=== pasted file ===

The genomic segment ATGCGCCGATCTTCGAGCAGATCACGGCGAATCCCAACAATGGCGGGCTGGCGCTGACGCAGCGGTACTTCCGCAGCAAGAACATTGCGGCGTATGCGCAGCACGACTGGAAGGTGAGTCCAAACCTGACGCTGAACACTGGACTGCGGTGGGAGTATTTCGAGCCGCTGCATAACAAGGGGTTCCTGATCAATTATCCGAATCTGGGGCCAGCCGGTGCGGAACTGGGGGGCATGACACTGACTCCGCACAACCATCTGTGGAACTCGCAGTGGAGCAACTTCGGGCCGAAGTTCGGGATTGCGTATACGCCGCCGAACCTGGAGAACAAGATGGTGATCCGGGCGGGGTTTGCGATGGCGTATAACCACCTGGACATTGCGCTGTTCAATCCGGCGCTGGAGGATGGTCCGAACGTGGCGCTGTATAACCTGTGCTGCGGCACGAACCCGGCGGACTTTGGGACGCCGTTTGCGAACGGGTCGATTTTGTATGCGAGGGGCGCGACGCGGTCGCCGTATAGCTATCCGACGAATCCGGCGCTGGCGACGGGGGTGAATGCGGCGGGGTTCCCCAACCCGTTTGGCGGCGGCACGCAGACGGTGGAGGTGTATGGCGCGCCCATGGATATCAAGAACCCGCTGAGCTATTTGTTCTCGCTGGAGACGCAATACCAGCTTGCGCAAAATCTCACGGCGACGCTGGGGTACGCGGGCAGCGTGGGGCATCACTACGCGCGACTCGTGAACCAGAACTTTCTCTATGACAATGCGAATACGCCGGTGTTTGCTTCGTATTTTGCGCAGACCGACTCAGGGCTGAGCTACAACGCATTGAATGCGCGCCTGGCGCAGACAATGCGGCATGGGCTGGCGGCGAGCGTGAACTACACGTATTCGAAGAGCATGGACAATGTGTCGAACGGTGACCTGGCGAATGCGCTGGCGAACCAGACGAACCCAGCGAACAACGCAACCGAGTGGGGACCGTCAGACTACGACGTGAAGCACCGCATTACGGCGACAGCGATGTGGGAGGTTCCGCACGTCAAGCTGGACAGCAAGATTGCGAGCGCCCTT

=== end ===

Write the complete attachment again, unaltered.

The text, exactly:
The genomic segment ATGCGCCGATCTTCGAGCAGATCACGGCGAATCCCAACAATGGCGGGCTGGCGCTGACGCAGCGGTACTTCCGCAGCAAGAACATTGCGGCGTATGCGCAGCACGACTGGAAGGTGAGTCCAAACCTGACGCTGAACACTGGACTGCGGTGGGAGTATTTCGAGCCGCTGCATAACAAGGGGTTCCTGATCAATTATCCGAATCTGGGGCCAGCCGGTGCGGAACTGGGGGGCATGACACTGACTCCGCACAACCATCTGTGGAACTCGCAGTGGAGCAACTTCGGGCCGAAGTTCGGGATTGCGTATACGCCGCCGAACCTGGAGAACAAGATGGTGATCCGGGCGGGGTTTGCGATGGCGTATAACCACCTGGACATTGCGCTGTTCAATCCGGCGCTGGAGGATGGTCCGAACGTGGCGCTGTATAACCTGTGCTGCGGCACGAACCCGGCGGACTTTGGGACGCCGTTTGCGAACGGGTCGATTTTGTATGCGAGGGGCGCGACGCGGTCGCCGTATAGCTATCCGACGAATCCGGCGCTGGCGACGGGGGTGAATGCGGCGGGGTTCCCCAACCCGTTTGGCGGCGGCACGCAGACGGTGGAGGTGTATGGCGCGCCCATGGATATCAAGAACCCGCTGAGCTATTTGTTCTCGCTGGAGACGCAATACCAGCTTGCGCAAAATCTCACGGCGACGCTGGGGTACGCGGGCAGCGTGGGGCATCACTACGCGCGACTCGTGAACCAGAACTTTCTCTATGACAATGCGAATACGCCGGTGTTTGCTTCGTATTTTGCGCAGACCGACTCAGGGCTGAGCTACAACGCATTGAATGCGCGCCTGGCGCAGACAATGCGGCATGGGCTGGCGGCGAGCGTGAACTACACGTATTCGAAGAGCATGGACAATGTGTCGAACGGTGACCTGGCGAATGCGCTGGCGAACCAGACGAACCCAGCGAACAACGCAACCGAGTGGGGACCGTCAGACTACGACGTGAAGCACCGCATTACGGCGACAGCGATGTGGGAGGTTCCGCACGTCAAGCTGGACAGCAAGATTGCGAGCGCCCTT